Tag Archives: novel adaptation

CINEMA REVIEW: DEATH ON THE NILE (2022)

CINEMA REVIEW: DEATH ON THE NILE (2022)

Directed by: Kenneth Branagh

Screenplay by: Michael Green

Based on: Death on the Nile by Agatha Christie

Produced by: Ridley Scott, Kenneth Branagh, Judy Hofflund, Kevin J. Walsh

Cast: Tom Bateman, Annette Bening, Kenneth Branagh, Russell Brand, Ali Fazal, Dawn French, Gal Gadot, Armie Hammer, Rose Leslie, Emma Mackey, Sophie Okonedo, Jennifer Saunders, Letitia Wright etc.

Cinematography: Haris Zambarloukos

*** MAY CONTAIN SPOILERS ***



Following the box office success of MURDER ON THE ORIENT EXPRESS (2017), it comes as no surprise there is a sequel to the classy Hercule Poirot train-set murder mystery. Once again Kenneth Branagh directs and stars as the Belgian detective and he has also assembled a wonderful cast of A-listers and solid character actors within the ensemble. I was especially pleased to see Annette Bening lend some gravitas to the glamour and whether the ultra-talented Rose Leslie could break out into bigger film roles. Gal Gadot and Letitia Wright also leave behind recent comic book films for an altogether more period setting. Lastly, who doesn’t want to see French and Saunders reunited on screen.

I have always loved Agatha Christie’s work be it in literary, radio, television or film mediums. DEATH ON THE NILE (1978), while a bit of a guilty romp, is a favourite of mine, especially as it was the first Christie adaptation I saw at the cinema. I must have seen that particular film about twenty times over the years. So much so I know the plot backwards. I guess the nostalgia for watching a film as a child and familiarity with the story create a kind of comfort film. Thus, another positive reason why I was looking forward to the new adaptation.


Kenneth Branagh as Hercule Poirot in 20th Century Studios’ DEATH ON THE NILE. Photo courtesy of 20th Century Studios. © 2022 20th Century Studios. All Rights Reserved.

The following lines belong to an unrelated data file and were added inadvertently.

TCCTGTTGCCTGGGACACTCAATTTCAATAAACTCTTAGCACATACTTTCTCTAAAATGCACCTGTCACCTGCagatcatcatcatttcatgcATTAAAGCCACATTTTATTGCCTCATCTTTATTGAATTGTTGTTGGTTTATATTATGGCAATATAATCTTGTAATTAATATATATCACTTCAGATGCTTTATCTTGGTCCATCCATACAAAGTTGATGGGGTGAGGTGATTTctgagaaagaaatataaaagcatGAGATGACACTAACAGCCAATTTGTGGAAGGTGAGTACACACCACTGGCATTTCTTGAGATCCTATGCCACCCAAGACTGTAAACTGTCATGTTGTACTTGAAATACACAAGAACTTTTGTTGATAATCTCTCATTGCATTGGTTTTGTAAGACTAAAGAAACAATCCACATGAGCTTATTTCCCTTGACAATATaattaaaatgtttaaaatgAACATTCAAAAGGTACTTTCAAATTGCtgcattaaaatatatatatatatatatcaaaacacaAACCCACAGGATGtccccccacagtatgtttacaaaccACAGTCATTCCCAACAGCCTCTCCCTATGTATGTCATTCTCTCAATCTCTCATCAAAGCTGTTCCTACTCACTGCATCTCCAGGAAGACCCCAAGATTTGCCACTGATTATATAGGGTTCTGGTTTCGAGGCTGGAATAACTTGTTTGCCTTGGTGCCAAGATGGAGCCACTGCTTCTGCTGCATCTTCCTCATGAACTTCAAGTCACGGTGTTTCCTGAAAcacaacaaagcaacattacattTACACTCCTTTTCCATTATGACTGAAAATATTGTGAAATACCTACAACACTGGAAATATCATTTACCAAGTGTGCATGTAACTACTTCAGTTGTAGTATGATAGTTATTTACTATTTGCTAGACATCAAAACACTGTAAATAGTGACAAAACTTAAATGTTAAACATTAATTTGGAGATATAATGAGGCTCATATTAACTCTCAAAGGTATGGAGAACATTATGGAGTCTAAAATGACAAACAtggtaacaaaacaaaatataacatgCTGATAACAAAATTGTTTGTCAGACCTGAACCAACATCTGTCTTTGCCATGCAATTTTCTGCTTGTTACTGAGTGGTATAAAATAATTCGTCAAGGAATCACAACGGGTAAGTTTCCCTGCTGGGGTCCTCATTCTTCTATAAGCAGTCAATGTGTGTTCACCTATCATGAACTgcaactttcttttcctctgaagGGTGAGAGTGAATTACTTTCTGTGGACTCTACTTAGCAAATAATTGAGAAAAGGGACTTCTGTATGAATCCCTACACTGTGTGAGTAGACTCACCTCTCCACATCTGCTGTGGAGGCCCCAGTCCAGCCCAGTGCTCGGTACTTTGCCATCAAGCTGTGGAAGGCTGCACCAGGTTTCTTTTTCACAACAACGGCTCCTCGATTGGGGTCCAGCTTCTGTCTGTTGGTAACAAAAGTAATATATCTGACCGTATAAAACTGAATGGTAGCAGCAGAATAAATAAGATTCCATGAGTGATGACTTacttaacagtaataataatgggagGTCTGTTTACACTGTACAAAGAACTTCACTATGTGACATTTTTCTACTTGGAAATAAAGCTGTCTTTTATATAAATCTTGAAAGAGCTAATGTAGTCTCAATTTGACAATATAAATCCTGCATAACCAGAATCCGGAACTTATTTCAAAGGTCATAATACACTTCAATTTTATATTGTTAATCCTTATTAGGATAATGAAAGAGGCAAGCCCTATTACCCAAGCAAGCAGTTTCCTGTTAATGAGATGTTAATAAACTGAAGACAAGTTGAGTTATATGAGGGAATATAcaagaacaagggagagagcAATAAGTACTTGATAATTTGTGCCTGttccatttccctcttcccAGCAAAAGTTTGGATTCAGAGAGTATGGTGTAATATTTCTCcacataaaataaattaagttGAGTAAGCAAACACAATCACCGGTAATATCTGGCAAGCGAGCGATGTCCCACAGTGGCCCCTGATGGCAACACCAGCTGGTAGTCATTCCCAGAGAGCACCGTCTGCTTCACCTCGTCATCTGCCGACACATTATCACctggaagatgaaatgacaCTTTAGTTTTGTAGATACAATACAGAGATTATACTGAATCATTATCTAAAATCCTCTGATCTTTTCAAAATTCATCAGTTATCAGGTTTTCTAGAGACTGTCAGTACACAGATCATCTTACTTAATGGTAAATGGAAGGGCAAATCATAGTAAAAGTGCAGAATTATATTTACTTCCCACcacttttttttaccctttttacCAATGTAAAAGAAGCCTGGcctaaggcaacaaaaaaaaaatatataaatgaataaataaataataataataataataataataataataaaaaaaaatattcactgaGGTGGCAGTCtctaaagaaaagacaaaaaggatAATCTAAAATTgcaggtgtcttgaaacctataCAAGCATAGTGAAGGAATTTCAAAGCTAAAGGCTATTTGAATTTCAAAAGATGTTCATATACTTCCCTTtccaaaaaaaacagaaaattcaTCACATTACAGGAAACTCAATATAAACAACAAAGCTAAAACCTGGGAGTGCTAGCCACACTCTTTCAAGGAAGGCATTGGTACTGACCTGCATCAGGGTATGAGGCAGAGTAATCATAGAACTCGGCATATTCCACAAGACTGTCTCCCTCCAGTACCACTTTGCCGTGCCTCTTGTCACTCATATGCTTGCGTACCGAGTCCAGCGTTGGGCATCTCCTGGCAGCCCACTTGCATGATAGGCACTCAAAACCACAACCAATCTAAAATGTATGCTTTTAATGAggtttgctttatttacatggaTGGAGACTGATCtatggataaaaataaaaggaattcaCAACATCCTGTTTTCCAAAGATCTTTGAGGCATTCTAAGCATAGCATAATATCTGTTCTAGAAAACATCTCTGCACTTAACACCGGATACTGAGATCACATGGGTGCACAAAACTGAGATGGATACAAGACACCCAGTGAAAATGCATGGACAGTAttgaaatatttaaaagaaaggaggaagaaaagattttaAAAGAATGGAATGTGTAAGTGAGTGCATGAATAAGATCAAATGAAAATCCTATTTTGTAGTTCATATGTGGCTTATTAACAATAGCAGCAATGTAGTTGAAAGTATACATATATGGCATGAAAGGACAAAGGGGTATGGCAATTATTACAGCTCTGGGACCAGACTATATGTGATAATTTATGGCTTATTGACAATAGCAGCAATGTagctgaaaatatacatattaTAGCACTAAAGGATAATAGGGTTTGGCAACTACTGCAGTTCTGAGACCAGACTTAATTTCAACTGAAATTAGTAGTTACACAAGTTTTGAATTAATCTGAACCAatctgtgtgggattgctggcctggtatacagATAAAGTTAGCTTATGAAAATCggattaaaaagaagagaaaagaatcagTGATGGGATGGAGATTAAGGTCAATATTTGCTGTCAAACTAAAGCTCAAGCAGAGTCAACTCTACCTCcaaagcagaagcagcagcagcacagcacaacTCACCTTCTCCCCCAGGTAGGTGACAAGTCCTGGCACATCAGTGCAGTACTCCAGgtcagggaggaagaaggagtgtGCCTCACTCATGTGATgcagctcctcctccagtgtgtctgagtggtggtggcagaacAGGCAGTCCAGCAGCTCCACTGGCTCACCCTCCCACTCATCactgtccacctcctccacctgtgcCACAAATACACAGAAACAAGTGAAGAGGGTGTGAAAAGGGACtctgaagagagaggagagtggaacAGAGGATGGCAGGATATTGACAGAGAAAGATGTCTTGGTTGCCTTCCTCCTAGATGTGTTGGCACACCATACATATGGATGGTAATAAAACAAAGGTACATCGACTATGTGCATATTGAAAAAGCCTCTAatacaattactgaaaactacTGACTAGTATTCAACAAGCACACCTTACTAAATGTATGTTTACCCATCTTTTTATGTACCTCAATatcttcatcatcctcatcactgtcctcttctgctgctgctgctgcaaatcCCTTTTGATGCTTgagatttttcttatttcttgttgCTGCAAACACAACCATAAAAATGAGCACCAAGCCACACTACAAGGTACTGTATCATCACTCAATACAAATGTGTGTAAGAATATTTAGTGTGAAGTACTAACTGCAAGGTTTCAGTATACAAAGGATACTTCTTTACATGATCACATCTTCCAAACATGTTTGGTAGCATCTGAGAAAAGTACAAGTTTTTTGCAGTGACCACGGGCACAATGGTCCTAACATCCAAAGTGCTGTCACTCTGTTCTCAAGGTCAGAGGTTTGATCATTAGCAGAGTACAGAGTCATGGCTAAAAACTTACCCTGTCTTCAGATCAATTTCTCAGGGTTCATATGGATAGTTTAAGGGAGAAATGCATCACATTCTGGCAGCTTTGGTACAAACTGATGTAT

Agatha Christie truly knows how to create a masterful detective plot. In fact, she was a genius. What we now consider to be a cliched genre, the “whodunnit”, was practically invented and reinvented by Christie and this story has a devious plot and surprising ending. While the genre is familiar, I enjoy watching all the players in one location conflicting with each other. Of course, Poirot is an eccentric and brilliant detective, so even though I know he will solve the crime and how, paradoxically I still love the journey of it all. But what of this latest iteration? Well, all throughout I kept channelling the fury of Annie Wilkes! If it’s not broken, why are they howdy-doody trying to fix it!

If you have never read Death of the Nile, it truly is a wonderful detective story, tightly plotted and full of biting wit and observations from Christie. There is subtle critique of English types abroad and the negative impact money, lust and envy have on the human condition. But having said that there is an exotic location, crafty humour, witty dialogue and bright sunshine illuminating the bloody murder in the novel. This is where Branagh and his screenwriter get Death of the Nile utterly wrong for me. From very off they gloom the mood and tone, lose much of the fun and introduce too many different subplots which do nothing to enhance Christie’s original work. Her novel did not need changing!

Perhaps I was just too familiar with the material or Branagh’s confident/arrogance got the better of him. Aside from some highly suspect CGI with Bouc (Tom Bateman) on the pyramids, Death of the Nile (2022), looked fantastic. But it felt hollow and drained of joy. I mean, does it matter why Poirot grew a moustache and moreover why has he suddenly become so existential and sad? Gal Gadot felt too modern as the rich victim of the story and Armie Hammer is handsome yet bland. I enjoyed Sophie Okonedo’s performance, but her character was enjoyable comic relief in the 1978 version. Otterbourne is now given unnecessary depth and musical filler as a sultry blues singer. Lastly, Emma Mackey has some fine moments as the vengeful Jackie, but I thought overall the script served the actors badly. My advice is to watch the David Suchet or 1978 version instead of this sinking cinematic vessel.

Mark: 5.5 out of 11


NETFLIX FILM REVIEW – I’M THINKING OF ENDING THINGS (2020)